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Security escort vehicles of AEGIS Security Corp. maneuver around simulated terrorist bomb attacks on their convoy carrying U.S. Army Corp of Engineers clients during Counter Improvised Explosives Device (C-IED) training provided by Navy Sailors of Task Force Troy and EOD Mobile Unit 12, at the C-IED Range on Contingency Operating Base Speicher, Tikrit, Iraq, March 21, 2010. (Photo by Chief Petty Officer Michael D. Heckman/ RELEASED)

While the lethal danger remains equally extreme, the ongoing shift of U.S. combat forces from Iraq to Afghanistan is accompanied by a new set of challenges and characteristics surrounding the threat from improvised explosive devices (IED).

“The most immediate challenge in Afghanistan is that the volume of IEDs is rising significantly,” says Lieutenant General Michael Oates, Director of the Department of Defense Joint IED Defeat Organization (JIEDDO). Providing a JIEDDO activity update during the February 2010 Association of the U.S. Army Winter Symposium and Exhibition, Oates noted, “So part of the challenge is making sure our soldiers and commanders are aware and have sense of urgency about this increasing threat.

100112-M-2782E-002U.S. Marine Corps Cpl. Matthew Harman, an engineer assigned to 1st Battalion, 3rd Marine Regiment, Regimental Combat Team 7, 2nd Marine Expeditionary Brigade-Afghanistan, uses a metal detector to sweep a road for possible improvised explosive devices at Nawa District in the province of Helmand, Afghanistan, Jan. 12, 2010. The 2nd Marine Expeditionary Brigade is deployed to Afghanistan in support of Enduring Freedom. (U.S. Marine Corps photo by Cpl. Andres Escatel/Released). In addition, pressure plate detonators are described as “victim-operated,” as they can be set off by pressure applied from a footstep or a passing vehicle.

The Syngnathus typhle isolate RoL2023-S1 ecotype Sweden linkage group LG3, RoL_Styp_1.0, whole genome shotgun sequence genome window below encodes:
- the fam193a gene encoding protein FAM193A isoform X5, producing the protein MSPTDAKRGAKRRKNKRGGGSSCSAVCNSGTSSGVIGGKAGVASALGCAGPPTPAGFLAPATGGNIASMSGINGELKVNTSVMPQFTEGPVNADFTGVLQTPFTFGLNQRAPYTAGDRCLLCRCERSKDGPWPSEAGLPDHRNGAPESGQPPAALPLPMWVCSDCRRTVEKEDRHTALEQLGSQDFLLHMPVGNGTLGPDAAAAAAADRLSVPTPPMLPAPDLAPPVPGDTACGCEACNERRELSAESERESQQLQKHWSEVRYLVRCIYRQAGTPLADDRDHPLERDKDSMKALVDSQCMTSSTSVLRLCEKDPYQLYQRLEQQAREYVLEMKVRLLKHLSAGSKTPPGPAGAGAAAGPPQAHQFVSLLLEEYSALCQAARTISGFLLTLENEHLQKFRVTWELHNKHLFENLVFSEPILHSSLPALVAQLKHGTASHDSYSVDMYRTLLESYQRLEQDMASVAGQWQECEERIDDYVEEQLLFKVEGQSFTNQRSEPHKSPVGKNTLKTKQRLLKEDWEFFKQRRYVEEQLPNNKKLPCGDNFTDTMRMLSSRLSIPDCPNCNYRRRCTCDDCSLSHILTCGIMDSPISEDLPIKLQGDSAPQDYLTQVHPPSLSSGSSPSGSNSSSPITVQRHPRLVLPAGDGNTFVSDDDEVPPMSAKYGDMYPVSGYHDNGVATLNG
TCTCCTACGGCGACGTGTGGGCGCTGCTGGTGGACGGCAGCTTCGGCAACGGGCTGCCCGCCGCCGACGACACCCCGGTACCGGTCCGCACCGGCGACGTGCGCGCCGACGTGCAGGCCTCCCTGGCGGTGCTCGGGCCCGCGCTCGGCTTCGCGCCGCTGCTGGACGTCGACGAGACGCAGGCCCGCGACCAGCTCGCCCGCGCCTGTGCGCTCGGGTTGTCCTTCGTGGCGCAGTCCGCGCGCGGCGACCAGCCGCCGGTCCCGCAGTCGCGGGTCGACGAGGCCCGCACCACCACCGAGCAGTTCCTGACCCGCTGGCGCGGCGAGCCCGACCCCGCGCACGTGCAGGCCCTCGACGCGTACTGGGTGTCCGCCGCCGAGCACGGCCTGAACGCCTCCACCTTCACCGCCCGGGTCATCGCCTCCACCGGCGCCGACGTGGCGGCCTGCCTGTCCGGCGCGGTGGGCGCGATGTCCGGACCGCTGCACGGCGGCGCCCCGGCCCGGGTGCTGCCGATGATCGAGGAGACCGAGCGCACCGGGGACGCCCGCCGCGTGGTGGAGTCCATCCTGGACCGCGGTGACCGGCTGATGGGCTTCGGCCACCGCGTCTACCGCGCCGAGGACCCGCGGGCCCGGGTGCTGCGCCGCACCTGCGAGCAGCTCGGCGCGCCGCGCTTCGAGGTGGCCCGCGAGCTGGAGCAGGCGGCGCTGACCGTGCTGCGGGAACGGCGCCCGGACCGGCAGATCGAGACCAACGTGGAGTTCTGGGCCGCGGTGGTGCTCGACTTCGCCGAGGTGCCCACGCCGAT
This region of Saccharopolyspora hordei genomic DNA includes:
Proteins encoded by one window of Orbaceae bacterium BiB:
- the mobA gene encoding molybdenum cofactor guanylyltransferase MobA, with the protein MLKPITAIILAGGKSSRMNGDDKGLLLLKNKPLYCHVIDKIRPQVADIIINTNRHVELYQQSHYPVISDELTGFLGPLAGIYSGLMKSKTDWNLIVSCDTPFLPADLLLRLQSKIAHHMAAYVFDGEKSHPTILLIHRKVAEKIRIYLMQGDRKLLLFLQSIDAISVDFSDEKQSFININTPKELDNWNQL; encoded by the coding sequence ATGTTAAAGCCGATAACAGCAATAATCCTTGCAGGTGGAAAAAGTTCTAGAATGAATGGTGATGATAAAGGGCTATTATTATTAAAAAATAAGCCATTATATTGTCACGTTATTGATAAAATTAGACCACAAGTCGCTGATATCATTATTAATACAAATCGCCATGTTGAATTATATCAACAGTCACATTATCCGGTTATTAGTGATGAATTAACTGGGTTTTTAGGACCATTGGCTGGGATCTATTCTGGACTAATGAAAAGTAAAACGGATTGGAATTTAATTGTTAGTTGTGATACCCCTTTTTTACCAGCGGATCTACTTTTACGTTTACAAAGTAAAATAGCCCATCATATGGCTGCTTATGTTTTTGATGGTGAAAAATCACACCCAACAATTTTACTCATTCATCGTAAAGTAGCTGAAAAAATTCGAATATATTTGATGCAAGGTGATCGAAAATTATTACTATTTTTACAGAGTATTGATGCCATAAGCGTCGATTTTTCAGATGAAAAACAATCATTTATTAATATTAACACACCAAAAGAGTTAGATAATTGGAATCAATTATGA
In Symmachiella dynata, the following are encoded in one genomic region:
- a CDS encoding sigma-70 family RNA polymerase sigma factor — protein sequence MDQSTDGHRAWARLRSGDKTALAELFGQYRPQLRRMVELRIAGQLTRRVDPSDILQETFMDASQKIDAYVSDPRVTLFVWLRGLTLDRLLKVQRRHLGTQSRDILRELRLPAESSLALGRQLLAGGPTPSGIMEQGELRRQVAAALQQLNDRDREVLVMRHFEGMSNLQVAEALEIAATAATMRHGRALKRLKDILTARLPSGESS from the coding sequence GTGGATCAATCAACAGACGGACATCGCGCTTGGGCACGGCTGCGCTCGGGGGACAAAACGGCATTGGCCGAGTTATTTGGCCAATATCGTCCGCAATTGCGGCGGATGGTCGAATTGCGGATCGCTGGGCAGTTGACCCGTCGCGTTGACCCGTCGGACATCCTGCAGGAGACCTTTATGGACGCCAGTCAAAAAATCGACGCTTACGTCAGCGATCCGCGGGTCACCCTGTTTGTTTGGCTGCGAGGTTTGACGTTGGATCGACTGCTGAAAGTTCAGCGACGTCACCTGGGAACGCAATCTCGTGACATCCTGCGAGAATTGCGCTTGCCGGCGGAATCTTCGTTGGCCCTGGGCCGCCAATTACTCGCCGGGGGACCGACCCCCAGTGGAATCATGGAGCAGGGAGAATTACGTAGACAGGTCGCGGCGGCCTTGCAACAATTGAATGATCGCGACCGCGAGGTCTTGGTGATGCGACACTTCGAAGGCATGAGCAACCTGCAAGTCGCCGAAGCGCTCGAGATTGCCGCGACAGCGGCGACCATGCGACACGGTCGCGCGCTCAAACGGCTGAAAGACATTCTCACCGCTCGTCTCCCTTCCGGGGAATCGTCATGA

“Primarily there’s not a problem getting their attention in theater,” he added. “It’s making sure, prior to their deployment, that they understand how real the threat is in Afghanistan. That’s very different than it has been in the past, where if you were going into Iraq you had a full appreciation that you were going to face a lot of IEDs. But in the past, going to Afghanistan, you didn’t really concern yourself as much with the IED threat, because it was not as significant as it has become in the last year to 18 months.”

Afghan Challenges
“The actual threat ‘in country’ [Afghanistan] is also different than it was in Iraq,” he explained. “And it is principally made up of homemade explosives, fertilizer-based, whether it is potassium chlorate or ammonium nitrate. It is not sophisticated but it is still very effective.

“You’ve got a fertilizer-based explosive with very rudimentary, ‘non technically sophisticated’ detonation capability,” Oates continued. “Our soldiers will step on pressure plates or vehicles will drive over pressure plates that are largely wooden in construction, with very little metallic content, and detonate a fertilizer bomb that’s buried in the ground in a plastic container. That is a different problem set than we have seen in Iraq, where most of the IEDs were military-grade explosives or projectiles with a range of sophisticated detonation capability—from remote control to sophisticated telemetry devices. [By contrast], these are very rudimentary in Afghanistan but they are very effective.”

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